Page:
Definition: Biofuels

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Biofuels

Biomass converted to liquid or gaseous fuels such as ethanol, methanol, hydrogen and methane; primarily used for transportation. A form of bioenergy.[1][2][3][4]

Wikipedia Definition

Biofuel is fuel that is produced through contemporary processes from biomass, rather than by the very slow geological processes involved in the formation of fossil fuels, such as oil. Since biomass technically can be used as a fuel directly (e.g. wood logs), some people use the terms biomass and biofuel interchangeably. More often than not, however, the word biomass simply denotes the biological raw material the fuel is made of, or some form of thermally/chemically altered solid end product, like torrefied pellets or briquettes. The word biofuel is usually reserved for liquid or gaseous fuels, used for transportation. The U.S. Energy Information Administration (EIA) follows this naming practice. Drop-in biofuels are functionally equivalent to petroleum fuels and fully compatible with the existing petroleum infrastructure. They require no engine modification of the vehicle. Biofuel can be produced from plants (i.e. energy crops), or from agricultural, commercial, domestic, and/or industrial wastes (if the waste has a biological origin). Biofuel generally involve contemporary carbon fixation, such as those that occur in plants or microalgae through the process of photosynthesis. The greenhouse gas mitigation potential of biofuel varies considerably, from emission levels comparable to fossil fuels in some scenarios to negative emissions in others. The IPCC (Intergovernmental Panel on Climate Change) defines bioenergy as a renewable form of energy. The two most common types of biofuel are bioethanol and biodiesel.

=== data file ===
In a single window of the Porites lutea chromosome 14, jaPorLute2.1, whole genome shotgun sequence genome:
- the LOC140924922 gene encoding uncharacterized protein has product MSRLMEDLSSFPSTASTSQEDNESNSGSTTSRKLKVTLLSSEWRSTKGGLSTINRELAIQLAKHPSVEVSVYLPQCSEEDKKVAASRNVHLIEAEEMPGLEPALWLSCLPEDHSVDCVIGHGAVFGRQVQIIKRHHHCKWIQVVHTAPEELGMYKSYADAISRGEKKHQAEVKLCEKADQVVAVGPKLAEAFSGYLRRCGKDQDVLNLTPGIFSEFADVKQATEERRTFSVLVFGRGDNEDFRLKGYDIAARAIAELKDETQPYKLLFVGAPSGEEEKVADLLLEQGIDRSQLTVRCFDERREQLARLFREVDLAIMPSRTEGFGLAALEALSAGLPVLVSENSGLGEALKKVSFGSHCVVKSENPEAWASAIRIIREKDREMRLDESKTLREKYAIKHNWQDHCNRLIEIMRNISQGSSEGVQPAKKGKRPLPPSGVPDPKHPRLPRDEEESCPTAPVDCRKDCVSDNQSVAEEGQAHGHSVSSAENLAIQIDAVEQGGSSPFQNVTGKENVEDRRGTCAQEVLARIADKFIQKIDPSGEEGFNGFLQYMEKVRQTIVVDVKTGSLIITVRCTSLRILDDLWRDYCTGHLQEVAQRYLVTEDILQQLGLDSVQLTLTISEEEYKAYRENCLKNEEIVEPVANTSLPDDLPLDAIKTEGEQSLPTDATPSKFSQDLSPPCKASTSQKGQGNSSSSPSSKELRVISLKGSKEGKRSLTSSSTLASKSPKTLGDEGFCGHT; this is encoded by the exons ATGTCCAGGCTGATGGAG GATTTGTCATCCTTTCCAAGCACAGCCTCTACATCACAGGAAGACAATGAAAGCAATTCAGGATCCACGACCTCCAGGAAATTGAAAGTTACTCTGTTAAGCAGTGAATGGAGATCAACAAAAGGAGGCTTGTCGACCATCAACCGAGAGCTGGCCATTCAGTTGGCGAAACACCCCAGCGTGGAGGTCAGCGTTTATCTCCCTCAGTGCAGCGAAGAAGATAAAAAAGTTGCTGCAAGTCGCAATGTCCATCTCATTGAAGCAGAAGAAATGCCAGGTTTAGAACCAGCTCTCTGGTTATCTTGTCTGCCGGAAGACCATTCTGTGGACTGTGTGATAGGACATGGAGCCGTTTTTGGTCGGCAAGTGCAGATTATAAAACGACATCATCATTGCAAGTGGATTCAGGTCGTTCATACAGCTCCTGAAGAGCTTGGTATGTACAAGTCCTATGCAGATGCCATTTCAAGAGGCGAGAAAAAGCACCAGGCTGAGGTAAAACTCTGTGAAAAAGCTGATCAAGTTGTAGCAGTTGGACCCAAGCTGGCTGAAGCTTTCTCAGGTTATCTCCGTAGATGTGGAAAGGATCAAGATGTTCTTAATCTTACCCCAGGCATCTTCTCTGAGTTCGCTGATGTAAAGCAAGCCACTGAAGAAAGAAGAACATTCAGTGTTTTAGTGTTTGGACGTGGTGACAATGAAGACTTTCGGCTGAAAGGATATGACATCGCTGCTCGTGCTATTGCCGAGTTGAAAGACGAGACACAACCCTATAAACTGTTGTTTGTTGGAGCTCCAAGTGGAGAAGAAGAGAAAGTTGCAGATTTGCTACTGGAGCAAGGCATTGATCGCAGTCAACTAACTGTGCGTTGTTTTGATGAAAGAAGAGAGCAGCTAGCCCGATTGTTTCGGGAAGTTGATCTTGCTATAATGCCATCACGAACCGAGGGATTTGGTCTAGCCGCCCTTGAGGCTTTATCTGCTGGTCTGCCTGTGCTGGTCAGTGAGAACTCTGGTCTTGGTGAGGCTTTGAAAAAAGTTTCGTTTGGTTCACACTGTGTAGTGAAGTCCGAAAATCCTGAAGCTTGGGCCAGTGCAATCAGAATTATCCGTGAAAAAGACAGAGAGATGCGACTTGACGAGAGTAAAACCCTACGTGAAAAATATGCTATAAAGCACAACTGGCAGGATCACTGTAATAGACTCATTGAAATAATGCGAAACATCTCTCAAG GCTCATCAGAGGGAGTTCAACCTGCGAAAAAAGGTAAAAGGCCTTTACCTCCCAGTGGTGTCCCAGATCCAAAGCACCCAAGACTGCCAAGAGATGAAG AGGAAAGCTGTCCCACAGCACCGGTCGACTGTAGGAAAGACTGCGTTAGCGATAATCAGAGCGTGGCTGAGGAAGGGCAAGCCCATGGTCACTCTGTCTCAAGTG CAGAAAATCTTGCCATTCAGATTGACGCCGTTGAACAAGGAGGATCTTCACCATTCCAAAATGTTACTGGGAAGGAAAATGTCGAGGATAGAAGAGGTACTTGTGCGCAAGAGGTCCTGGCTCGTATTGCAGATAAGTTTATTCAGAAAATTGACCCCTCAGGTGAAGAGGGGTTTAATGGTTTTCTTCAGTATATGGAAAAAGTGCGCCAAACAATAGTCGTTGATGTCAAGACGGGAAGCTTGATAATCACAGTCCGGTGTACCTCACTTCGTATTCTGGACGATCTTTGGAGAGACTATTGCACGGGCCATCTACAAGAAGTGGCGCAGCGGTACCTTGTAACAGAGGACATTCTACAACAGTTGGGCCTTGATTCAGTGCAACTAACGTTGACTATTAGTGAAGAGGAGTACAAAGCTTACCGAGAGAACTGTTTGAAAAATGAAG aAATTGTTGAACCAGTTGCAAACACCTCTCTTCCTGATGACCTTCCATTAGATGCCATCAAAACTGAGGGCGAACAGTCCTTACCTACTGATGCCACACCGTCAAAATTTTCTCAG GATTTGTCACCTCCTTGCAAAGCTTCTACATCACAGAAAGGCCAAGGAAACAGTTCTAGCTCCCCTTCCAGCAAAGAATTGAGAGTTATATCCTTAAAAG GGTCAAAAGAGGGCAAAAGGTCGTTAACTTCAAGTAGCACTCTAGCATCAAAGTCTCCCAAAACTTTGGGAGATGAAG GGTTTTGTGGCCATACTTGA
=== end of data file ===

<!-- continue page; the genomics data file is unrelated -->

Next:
• Bioethanol is an alcohol made by fermentation, mostly from carbohydrates produced in sugar or starch crops such as corn, sugarcane, or sweet sorghum. Cellulosic biomass, derived from non-food sources, such as trees and grasses, is also being developed as a feedstock for ethanol production. Ethanol can be used as a fuel for vehicles in its pure form (E100), but it is usually used as a gasoline additive to increase octane and improve vehicle emissions. Bioethanol is widely used in the United States and in Brazil.